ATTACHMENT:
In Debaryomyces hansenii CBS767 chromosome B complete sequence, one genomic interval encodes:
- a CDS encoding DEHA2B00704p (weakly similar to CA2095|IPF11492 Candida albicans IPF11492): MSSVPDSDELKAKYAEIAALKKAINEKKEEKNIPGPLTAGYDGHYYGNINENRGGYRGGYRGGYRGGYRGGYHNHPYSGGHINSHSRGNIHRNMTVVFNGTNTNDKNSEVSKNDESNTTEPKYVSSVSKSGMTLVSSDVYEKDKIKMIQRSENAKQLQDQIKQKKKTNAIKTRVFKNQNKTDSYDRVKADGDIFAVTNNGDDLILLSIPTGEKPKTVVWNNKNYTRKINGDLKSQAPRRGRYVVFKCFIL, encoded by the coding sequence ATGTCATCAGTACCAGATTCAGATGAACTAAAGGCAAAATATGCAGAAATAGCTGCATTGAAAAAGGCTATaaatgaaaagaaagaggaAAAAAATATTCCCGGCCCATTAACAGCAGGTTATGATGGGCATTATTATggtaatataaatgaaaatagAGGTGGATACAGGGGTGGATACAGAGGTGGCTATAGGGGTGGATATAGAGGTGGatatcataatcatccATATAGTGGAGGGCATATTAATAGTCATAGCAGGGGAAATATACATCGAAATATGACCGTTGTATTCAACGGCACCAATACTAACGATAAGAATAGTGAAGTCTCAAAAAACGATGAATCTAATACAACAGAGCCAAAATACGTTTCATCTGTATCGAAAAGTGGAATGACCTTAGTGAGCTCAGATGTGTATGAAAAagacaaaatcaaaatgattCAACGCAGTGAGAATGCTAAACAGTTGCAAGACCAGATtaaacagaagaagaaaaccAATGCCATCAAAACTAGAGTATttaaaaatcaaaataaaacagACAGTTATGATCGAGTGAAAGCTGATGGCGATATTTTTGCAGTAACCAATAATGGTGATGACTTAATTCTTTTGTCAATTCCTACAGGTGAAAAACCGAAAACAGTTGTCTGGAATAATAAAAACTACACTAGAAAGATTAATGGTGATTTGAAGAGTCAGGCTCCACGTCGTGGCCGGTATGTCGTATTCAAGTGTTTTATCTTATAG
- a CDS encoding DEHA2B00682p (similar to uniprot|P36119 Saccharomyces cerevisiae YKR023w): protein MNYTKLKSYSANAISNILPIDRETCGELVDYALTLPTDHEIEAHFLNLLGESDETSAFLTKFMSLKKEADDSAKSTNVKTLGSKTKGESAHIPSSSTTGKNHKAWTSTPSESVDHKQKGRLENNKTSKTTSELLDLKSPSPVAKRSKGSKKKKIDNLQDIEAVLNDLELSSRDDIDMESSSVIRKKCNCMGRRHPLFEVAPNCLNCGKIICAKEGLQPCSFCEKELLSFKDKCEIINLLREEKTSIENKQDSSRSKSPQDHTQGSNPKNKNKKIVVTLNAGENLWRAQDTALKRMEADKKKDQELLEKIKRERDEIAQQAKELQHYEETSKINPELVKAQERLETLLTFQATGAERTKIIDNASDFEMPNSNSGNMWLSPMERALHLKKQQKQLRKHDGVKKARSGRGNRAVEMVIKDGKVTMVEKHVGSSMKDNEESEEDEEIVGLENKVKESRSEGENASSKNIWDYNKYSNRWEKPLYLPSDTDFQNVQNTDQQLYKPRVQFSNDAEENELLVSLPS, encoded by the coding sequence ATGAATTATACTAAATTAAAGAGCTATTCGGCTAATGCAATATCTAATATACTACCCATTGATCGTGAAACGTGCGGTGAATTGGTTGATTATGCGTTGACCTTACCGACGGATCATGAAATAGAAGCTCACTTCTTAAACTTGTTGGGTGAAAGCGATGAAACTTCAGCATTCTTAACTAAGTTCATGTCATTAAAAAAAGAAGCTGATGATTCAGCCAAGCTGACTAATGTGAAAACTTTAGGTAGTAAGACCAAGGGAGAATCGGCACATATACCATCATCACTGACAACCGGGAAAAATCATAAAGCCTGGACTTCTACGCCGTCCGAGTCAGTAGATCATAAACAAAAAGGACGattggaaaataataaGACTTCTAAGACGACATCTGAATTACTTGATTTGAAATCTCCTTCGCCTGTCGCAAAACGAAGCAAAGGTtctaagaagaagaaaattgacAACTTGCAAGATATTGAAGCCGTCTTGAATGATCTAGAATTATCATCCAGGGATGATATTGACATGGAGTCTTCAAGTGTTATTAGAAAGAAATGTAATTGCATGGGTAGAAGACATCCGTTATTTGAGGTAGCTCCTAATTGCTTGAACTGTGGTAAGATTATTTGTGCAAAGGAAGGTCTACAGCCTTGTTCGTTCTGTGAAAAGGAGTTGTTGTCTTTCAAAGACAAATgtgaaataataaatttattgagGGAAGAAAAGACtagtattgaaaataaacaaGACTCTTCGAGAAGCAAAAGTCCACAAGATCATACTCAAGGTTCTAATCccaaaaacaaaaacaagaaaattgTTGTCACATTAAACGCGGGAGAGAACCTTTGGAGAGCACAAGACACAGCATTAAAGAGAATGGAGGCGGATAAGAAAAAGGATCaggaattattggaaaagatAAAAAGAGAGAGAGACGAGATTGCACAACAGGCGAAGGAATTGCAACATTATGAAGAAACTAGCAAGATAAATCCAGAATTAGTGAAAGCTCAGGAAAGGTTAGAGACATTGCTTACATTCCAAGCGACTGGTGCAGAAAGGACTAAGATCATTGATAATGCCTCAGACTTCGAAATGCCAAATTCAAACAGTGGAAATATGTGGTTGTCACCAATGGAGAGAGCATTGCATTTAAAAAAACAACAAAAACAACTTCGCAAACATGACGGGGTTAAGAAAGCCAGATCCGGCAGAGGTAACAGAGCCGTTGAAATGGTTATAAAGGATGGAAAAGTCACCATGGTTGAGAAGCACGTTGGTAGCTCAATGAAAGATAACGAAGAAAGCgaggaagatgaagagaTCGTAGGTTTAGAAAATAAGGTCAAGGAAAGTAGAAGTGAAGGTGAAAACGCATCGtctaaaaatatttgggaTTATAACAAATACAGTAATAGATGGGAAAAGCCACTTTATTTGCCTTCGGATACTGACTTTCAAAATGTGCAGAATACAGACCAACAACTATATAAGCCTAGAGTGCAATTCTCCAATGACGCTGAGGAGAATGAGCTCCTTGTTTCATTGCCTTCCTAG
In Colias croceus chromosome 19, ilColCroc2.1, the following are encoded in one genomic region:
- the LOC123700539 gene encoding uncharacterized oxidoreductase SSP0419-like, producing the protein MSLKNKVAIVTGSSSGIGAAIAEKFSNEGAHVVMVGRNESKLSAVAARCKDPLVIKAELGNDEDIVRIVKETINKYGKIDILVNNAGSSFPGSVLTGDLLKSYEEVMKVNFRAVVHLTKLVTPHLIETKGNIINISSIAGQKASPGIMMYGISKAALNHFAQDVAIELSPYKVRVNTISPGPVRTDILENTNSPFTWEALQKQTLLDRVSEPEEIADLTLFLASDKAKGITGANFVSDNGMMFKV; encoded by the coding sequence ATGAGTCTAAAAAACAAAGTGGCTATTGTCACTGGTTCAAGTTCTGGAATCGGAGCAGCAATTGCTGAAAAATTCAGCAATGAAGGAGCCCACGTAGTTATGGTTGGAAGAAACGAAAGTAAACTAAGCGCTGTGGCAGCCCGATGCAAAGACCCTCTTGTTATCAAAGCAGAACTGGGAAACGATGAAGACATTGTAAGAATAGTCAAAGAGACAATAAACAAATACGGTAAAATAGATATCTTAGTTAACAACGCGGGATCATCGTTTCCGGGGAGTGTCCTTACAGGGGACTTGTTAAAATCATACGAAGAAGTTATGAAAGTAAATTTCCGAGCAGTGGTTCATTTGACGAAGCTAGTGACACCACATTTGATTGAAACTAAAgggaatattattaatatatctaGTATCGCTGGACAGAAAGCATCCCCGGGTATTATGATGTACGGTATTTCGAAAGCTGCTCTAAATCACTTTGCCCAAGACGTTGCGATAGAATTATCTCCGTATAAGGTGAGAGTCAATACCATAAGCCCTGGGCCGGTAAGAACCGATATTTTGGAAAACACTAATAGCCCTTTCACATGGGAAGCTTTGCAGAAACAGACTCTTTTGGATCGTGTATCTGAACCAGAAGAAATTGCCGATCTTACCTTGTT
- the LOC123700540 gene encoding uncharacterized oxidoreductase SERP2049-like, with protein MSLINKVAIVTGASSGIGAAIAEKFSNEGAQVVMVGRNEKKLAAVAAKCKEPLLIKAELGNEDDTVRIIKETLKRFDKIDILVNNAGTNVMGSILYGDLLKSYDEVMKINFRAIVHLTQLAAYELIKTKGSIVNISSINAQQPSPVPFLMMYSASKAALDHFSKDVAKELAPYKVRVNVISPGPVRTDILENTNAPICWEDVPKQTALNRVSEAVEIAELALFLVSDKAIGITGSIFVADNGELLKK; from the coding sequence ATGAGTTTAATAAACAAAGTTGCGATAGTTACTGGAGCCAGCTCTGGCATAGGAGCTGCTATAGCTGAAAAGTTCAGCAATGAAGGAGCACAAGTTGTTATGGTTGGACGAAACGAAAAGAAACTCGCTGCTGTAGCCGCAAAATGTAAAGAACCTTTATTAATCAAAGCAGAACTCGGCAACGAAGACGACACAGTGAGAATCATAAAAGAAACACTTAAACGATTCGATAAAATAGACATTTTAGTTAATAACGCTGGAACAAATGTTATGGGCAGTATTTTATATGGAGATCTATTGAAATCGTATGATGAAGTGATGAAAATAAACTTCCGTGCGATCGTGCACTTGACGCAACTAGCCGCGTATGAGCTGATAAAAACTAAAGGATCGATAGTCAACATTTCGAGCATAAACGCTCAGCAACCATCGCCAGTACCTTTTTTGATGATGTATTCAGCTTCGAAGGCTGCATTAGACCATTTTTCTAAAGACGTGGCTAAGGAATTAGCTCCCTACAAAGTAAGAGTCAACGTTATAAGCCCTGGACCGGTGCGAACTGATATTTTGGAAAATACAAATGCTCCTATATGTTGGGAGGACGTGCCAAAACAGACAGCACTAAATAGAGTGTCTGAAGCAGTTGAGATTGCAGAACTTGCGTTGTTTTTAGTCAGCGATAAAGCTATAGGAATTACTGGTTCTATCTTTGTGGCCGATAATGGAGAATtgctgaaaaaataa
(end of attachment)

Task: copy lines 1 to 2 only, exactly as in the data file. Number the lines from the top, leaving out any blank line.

In Debaryomyces hansenii CBS767 chromosome B complete sequence, one genomic interval encodes:
- a CDS encoding DEHA2B00704p (weakly similar to CA2095|IPF11492 Candida albicans IPF11492): MSSVPDSDELKAKYAEIAALKKAINEKKEEKNIPGPLTAGYDGHYYGNINENRGGYRGGYRGGYRGGYRGGYHNHPYSGGHINSHSRGNIHRNMTVVFNGTNTNDKNSEVSKNDESNTTEPKYVSSVSKSGMTLVSSDVYEKDKIKMIQRSENAKQLQDQIKQKKKTNAIKTRVFKNQNKTDSYDRVKADGDIFAVTNNGDDLILLSIPTGEKPKTVVWNNKNYTRKINGDLKSQAPRRGRYVVFKCFIL, encoded by the coding sequence ATGTCATCAGTACCAGATTCAGATGAACTAAAGGCAAAATATGCAGAAATAGCTGCATTGAAAAAGGCTATaaatgaaaagaaagaggaAAAAAATATTCCCGGCCCATTAACAGCAGGTTATGATGGGCATTATTATggtaatataaatgaaaatagAGGTGGATACAGGGGTGGATACAGAGGTGGCTATAGGGGTGGATATAGAGGTGGatatcataatcatccATATAGTGGAGGGCATATTAATAGTCATAGCAGGGGAAATATACATCGAAATATGACCGTTGTATTCAACGGCACCAATACTAACGATAAGAATAGTGAAGTCTCAAAAAACGATGAATCTAATACAACAGAGCCAAAATACGTTTCATCTGTATCGAAAAGTGGAATGACCTTAGTGAGCTCAGATGTGTATGAAAAagacaaaatcaaaatgattCAACGCAGTGAGAATGCTAAACAGTTGCAAGACCAGATtaaacagaagaagaaaaccAATGCCATCAAAACTAGAGTATttaaaaatcaaaataaaacagACAGTTATGATCGAGTGAAAGCTGATGGCGATATTTTTGCAGTAACCAATAATGGTGATGACTTAATTCTTTTGTCAATTCCTACAGGTGAAAAACCGAAAACAGTTGTCTGGAATAATAAAAACTACACTAGAAAGATTAATGGTGATTTGAAGAGTCAGGCTCCACGTCGTGGCCGGTATGTCGTATTCAAGTGTTTTATCTTATAG